Several mayors have handed over scrolls to present to the Lord Mayor of Norwich at the end of the week - just as the Lord Mayor of London did at the start of Kemp's original expedition.

The scroll from the present Lord Mayor of London is written in "flowery language" and besides sending greetings, lists the names of all morris teams that were expected to take part - barring late additions.

"The one from the mayor of Brentwood was done in a very nice way - it looked like parchment, anyway," says John Tarling. "The one from the mayor of Newham was sealed so I daren't open it to see what it says."

About 50 morris teams are expected to be involved in the re-enactment during the course of the week, either with full sets of performers or represented by individuals. "We are trying to calculate the figure, but we think about 300 people will take part."

The procession is backed up by three support vehicles and a strong support crew.

Shave The Donkey hopes to provide regular progress reports. See our previous updates below:

Sunday, April 16: The Lord Mayor of the City Of London waved off the dancers on Saturday morning after a mass dance with other morris teams.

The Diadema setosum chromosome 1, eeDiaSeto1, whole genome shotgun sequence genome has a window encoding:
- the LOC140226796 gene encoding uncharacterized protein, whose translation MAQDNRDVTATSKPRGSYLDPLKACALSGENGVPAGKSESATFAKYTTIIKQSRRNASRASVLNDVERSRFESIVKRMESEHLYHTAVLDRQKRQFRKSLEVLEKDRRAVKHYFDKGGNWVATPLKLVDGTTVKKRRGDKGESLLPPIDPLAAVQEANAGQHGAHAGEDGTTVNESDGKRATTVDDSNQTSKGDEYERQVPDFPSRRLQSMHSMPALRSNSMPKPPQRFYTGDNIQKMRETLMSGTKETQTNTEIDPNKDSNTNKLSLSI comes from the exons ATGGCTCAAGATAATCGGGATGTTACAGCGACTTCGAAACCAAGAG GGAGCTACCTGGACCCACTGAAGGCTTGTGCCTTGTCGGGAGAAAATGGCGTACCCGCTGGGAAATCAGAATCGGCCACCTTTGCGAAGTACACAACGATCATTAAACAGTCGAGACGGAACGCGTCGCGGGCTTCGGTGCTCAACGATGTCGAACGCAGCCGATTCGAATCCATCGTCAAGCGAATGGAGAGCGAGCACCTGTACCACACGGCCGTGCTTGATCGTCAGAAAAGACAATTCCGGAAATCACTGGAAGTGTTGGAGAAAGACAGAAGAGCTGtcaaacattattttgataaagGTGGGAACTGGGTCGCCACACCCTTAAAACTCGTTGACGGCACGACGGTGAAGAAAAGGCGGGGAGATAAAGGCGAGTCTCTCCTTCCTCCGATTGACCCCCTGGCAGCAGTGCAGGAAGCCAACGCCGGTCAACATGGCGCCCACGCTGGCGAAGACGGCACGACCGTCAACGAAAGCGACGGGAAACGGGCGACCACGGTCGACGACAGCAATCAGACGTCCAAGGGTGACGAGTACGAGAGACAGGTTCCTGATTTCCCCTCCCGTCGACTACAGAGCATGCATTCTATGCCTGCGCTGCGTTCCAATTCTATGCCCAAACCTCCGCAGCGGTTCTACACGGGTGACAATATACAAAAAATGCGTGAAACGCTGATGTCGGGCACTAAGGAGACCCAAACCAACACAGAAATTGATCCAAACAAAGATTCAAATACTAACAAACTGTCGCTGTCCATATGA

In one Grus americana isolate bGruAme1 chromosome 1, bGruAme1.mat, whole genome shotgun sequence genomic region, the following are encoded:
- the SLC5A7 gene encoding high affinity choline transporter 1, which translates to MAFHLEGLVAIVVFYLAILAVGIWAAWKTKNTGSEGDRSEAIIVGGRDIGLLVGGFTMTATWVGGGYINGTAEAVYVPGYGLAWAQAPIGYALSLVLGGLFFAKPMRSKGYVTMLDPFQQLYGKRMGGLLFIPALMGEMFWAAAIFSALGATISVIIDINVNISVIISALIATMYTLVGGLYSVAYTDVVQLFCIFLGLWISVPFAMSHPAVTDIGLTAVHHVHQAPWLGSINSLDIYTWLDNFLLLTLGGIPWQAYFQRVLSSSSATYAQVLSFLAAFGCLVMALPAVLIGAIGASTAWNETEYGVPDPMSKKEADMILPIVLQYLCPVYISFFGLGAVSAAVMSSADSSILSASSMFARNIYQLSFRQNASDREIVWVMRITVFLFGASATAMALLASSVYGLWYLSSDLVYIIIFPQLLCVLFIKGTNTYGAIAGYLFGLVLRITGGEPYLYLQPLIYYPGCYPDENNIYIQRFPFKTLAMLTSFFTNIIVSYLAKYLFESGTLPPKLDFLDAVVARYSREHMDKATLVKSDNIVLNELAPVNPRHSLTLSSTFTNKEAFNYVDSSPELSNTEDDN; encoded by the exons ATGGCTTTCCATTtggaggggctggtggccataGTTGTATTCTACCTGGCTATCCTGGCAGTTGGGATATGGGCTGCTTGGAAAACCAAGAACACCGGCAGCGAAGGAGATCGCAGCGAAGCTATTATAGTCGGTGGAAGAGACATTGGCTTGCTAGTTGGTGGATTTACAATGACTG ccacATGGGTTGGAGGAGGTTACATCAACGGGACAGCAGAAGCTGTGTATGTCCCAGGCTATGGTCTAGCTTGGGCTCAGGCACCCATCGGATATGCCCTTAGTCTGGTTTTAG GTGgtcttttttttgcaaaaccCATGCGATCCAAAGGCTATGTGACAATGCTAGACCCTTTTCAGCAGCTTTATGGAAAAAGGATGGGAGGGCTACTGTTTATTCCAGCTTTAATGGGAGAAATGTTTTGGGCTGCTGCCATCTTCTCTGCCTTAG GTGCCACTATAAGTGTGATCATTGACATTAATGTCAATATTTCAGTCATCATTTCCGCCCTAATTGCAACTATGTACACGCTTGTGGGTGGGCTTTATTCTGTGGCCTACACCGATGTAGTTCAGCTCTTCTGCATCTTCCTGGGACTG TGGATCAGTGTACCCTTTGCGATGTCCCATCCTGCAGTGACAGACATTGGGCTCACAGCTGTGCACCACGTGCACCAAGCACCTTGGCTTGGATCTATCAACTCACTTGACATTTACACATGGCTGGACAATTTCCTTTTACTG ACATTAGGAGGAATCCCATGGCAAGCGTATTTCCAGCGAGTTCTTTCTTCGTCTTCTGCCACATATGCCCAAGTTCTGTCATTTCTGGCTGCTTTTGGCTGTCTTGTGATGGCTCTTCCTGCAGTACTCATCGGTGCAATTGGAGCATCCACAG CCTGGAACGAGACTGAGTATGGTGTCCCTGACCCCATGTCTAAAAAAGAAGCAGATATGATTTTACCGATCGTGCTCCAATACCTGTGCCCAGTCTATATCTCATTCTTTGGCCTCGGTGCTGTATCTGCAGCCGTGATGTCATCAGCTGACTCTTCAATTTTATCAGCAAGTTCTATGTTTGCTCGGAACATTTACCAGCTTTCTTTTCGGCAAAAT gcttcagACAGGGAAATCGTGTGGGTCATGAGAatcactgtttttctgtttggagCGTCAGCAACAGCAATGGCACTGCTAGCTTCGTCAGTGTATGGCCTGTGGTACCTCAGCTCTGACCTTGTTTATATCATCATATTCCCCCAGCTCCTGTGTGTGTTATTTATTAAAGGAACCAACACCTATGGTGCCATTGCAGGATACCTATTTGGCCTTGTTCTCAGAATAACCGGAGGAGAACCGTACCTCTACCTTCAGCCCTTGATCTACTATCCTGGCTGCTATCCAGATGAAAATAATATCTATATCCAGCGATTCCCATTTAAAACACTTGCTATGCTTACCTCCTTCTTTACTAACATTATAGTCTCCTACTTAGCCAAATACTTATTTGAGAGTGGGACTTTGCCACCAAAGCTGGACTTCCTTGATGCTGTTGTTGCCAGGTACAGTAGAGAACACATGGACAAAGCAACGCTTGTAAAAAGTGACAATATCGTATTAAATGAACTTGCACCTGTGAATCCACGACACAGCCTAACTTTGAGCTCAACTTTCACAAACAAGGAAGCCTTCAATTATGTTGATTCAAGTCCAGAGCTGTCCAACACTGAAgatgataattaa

By the afternoon they were heading out into Essex, reaching Romford by 4pm. Colin Sleath, the northern organiser, says it's "so far, so good", with the dancers still full of energy and with no serious problems.

Drivers have apparently been unfazed by the sight of a group of dancers on the highway, says journalist and Kemp's Men fiddler Jill Bennett, who's been covering the event for BBC Radio Norfolk. Updates have been running on regional BBC news bulletins throughout the weekend.

Friday, April 14: One of the seven people dancing all the way between London and Norwich in the re-enactment of the famous Nine Daies Wonder has been telling BBC Radio Norfolk about his training schedule.

A number of sides are due to turn out for the big send off at 10.30am on Saturday, April 15 - recreating Will Kemp's celebrated morris dance, 400 years on.

Steve Conneely of the Norwich morris side, Kemp's Men, told his local radio station that the furthest he's danced up to now has been in processions of five or six miles. He's been running 20 miles a week in training for the re-enactment.

The dancers are expected to cover 20 miles a day, at three miles an hour - spurred on by local sides who'll take turns to accompany them.

They're taking with them a scroll from the Lord Mayor of London to the Lord Mayor of Norwich - just as Kemp did on the original journey.

Press Release from organisers
Re-enactment of The Nine Daies' Wonder

©2000 Simon Pipe, Mark Rogers, The Outside Capering Crew